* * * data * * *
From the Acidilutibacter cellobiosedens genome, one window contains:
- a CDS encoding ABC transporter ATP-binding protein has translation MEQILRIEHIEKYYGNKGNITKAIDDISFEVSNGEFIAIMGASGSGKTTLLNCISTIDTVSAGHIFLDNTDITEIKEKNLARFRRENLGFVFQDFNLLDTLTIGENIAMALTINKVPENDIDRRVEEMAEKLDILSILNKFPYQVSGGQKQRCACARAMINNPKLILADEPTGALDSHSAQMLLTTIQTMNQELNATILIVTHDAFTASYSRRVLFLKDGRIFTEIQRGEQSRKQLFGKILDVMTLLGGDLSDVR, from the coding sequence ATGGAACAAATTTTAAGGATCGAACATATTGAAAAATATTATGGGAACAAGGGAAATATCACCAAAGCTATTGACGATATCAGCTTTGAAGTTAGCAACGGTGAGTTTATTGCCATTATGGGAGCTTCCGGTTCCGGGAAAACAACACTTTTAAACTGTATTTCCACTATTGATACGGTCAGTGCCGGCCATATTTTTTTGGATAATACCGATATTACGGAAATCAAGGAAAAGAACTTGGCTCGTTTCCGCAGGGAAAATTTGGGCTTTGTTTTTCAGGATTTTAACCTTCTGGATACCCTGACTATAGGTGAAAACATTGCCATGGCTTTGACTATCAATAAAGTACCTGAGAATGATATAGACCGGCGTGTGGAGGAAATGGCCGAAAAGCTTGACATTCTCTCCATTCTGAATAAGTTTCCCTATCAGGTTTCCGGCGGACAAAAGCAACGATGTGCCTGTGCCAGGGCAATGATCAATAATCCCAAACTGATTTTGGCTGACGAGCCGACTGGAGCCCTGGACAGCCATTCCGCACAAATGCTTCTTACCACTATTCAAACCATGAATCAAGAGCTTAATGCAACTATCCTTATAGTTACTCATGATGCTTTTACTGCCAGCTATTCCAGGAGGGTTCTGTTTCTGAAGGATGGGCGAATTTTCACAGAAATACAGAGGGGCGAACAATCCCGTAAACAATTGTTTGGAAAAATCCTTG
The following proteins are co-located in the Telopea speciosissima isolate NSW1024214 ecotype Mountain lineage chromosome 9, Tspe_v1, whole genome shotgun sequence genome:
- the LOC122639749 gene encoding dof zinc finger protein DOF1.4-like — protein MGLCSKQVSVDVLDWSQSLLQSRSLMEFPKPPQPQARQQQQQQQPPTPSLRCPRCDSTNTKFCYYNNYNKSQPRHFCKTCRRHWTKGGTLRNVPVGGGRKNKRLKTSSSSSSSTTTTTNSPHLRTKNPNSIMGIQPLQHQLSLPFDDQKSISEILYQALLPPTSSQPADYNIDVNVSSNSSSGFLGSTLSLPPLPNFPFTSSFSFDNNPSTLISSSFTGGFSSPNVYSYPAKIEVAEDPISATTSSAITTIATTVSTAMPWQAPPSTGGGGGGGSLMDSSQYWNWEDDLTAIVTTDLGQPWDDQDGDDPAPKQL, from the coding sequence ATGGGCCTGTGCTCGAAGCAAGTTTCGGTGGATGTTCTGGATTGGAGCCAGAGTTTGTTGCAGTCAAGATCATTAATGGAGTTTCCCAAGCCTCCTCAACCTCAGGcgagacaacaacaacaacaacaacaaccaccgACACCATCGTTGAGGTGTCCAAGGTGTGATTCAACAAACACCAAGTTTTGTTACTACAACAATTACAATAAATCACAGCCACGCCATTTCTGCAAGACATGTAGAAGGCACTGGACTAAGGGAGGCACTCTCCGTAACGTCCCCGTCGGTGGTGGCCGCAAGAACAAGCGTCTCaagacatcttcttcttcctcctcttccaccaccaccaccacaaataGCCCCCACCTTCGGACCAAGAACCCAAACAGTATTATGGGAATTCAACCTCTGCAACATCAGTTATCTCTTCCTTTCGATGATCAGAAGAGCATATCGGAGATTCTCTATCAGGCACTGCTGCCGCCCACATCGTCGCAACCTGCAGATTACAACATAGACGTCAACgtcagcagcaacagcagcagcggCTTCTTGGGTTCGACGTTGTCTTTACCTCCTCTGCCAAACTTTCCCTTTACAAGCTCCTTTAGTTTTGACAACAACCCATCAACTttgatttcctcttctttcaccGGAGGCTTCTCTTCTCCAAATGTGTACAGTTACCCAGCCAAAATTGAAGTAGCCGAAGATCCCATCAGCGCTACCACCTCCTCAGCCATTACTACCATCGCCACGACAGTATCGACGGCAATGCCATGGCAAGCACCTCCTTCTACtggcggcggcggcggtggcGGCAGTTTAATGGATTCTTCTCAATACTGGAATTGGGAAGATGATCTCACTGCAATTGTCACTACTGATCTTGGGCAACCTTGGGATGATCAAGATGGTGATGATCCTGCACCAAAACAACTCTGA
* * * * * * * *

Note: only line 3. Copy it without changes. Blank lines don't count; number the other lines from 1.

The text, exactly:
The following proteins are co-located in the Telopea speciosissima isolate NSW1024214 ecotype Mountain lineage chromosome 9, Tspe_v1, whole genome shotgun sequence genome: